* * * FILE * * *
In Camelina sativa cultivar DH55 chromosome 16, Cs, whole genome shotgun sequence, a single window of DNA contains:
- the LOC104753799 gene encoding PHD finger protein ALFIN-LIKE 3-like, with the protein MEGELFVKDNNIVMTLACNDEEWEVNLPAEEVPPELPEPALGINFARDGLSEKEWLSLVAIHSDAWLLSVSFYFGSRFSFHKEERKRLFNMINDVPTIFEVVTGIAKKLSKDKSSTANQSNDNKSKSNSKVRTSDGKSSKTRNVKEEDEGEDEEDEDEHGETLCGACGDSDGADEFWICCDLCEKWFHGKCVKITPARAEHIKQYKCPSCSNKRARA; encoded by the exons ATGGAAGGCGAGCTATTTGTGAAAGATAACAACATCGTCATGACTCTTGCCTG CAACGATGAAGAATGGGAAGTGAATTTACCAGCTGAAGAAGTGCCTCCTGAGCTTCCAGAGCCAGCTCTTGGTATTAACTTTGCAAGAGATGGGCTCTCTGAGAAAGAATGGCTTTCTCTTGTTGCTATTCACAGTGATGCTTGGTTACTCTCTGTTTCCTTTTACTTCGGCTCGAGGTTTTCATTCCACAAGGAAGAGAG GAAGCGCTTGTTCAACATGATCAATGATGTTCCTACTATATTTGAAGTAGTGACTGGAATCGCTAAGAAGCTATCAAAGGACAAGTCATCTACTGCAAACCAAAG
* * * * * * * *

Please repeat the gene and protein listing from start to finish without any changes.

In Camelina sativa cultivar DH55 chromosome 16, Cs, whole genome shotgun sequence, a single window of DNA contains:
- the LOC104753799 gene encoding PHD finger protein ALFIN-LIKE 3-like, with the protein MEGELFVKDNNIVMTLACNDEEWEVNLPAEEVPPELPEPALGINFARDGLSEKEWLSLVAIHSDAWLLSVSFYFGSRFSFHKEERKRLFNMINDVPTIFEVVTGIAKKLSKDKSSTANQSNDNKSKSNSKVRTSDGKSSKTRNVKEEDEGEDEEDEDEHGETLCGACGDSDGADEFWICCDLCEKWFHGKCVKITPARAEHIKQYKCPSCSNKRARA; encoded by the exons ATGGAAGGCGAGCTATTTGTGAAAGATAACAACATCGTCATGACTCTTGCCTG CAACGATGAAGAATGGGAAGTGAATTTACCAGCTGAAGAAGTGCCTCCTGAGCTTCCAGAGCCAGCTCTTGGTATTAACTTTGCAAGAGATGGGCTCTCTGAGAAAGAATGGCTTTCTCTTGTTGCTATTCACAGTGATGCTTGGTTACTCTCTGTTTCCTTTTACTTCGGCTCGAGGTTTTCATTCCACAAGGAAGAGAG GAAGCGCTTGTTCAACATGATCAATGATGTTCCTACTATATTTGAAGTAGTGACTGGAATCGCTAAGAAGCTATCAAAGGACAAGTCATCTACTGCAAACCAAAG